Tools and resources

1 Introduction

1 Introduction

This resource has been developed to provide practical information and advice on NICE medical technologies guidance on SecurAcath for securing percutaneous catheters.

NICE's adoption team worked with contributors who use SecurAcath in NHS organisations to gather their learning and experiences.

The information presented in this resource is intended for the sole purpose of supporting the NHS in adopting, evaluating the impact of adopting, or further researching this technology. It is complementary to the guidance and was not considered by the medical technologies advisory committee when developing its recommendations. Contributors to this resource have provided real-world insights to the adoption of this technology in line with the recommendations for peripherally inserted central catheters (PICCs), and have also shared experiences of trialling it with other percutaneous catheters such as non-tunnelled central venous catheters and midline catheters.

SecurAcath is a single-use device to secure percutaneous catheters in position. See the guidance for more detail. It is designed to remain in situ while the catheter is in place, including during routine dressing changes, and does not usually need replacing unless catheter complications arise. At the time of writing, SecurAcath is available in 6 sizes (3 French to 8 French). The manufacturer has advised that larger sizes are planned.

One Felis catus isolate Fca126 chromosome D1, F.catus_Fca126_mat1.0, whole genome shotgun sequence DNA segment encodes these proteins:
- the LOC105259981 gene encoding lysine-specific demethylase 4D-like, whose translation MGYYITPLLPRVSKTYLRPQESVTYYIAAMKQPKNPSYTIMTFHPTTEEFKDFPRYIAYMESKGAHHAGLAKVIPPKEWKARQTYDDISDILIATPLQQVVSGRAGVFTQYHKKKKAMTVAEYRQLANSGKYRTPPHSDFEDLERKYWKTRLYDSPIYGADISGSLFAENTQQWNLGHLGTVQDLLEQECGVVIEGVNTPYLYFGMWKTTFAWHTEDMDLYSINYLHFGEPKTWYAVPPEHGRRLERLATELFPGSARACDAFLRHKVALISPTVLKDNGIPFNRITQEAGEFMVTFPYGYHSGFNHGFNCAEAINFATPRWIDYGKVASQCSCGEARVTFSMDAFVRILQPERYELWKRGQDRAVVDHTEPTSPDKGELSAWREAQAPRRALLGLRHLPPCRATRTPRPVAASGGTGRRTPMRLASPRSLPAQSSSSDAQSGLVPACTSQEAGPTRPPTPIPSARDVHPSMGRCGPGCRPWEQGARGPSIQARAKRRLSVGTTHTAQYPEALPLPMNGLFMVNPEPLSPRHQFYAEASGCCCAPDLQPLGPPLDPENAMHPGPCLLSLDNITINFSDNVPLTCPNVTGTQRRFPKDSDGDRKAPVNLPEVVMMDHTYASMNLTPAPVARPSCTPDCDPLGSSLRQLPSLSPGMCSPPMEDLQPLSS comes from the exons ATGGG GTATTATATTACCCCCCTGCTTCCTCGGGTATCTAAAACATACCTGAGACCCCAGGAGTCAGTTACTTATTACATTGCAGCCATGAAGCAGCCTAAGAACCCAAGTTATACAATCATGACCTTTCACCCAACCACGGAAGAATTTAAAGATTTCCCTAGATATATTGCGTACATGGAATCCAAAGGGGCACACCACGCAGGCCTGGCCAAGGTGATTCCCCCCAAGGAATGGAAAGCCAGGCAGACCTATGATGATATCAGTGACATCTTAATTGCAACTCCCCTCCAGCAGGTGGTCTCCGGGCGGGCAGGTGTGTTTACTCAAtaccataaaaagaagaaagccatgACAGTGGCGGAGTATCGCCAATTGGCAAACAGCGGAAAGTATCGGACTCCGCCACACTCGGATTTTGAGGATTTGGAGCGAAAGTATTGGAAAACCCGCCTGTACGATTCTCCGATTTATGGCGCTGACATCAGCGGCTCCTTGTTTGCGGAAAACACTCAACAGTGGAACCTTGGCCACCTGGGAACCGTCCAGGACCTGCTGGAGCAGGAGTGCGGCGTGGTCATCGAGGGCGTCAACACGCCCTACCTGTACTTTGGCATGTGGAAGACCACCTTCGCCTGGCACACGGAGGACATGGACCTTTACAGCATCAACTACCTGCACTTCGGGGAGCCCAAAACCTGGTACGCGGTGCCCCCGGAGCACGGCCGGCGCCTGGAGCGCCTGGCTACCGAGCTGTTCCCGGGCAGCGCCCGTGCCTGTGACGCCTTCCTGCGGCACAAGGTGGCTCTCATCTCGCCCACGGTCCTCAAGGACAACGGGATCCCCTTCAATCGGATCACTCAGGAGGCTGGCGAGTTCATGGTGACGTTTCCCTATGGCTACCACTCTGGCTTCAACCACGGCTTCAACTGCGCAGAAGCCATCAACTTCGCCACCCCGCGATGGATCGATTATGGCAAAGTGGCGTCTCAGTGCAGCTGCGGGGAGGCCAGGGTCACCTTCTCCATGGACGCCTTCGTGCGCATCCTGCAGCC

The benefits of using SecurAcath for securing percutaneous catheters as reported by the NHS staff involved in producing this resource include:

  • reducing catheter dislodgement and migration rates

  • reducing other catheter complications such as:

    • deep vein thromboses, because better securement prevents 'pistoning' of the catheter

    • site infection, because SecurAcath allows for 360°cleaning of the site

  • releasing clinician and possible clinic time by reducing the need to replace migrated venous catheters

  • reducing equipment costs associated with replacing migrated and dislodged venous catheters

  • reducing patient anxiety associated with risk of catheter dislodgement

  • improving patient experience by minimising skin damage, particularly during dressing changes

  • reducing staff anxiety associated with risk of venous catheter dislodgement during dressing changes.

Contributors to this resource advised that to minimise risk, staff should be appropriately trained before implementation (see training) and the following considerations should be taken into account when introducing SecurAcath into clinical practice:

  • It should not be used for anyone with a nickel allergy.

  • Pain may be experienced on insertion and removal of the device and local anaesthetic may be needed, particularly until staff are fully familiar with the technique.

  • Infection rates may be increased if the device and catheter are not maintained and dressed according to protocol.

  • If a surgical 'nick' in the skin is used to aid insertion, the risk of bleeding needs to be managed with a haemostatic patch and dressing.

  • Initial adverse events may occur, such as skin indentation and anchor migration, until staff become familiar with the correct insertion technique.

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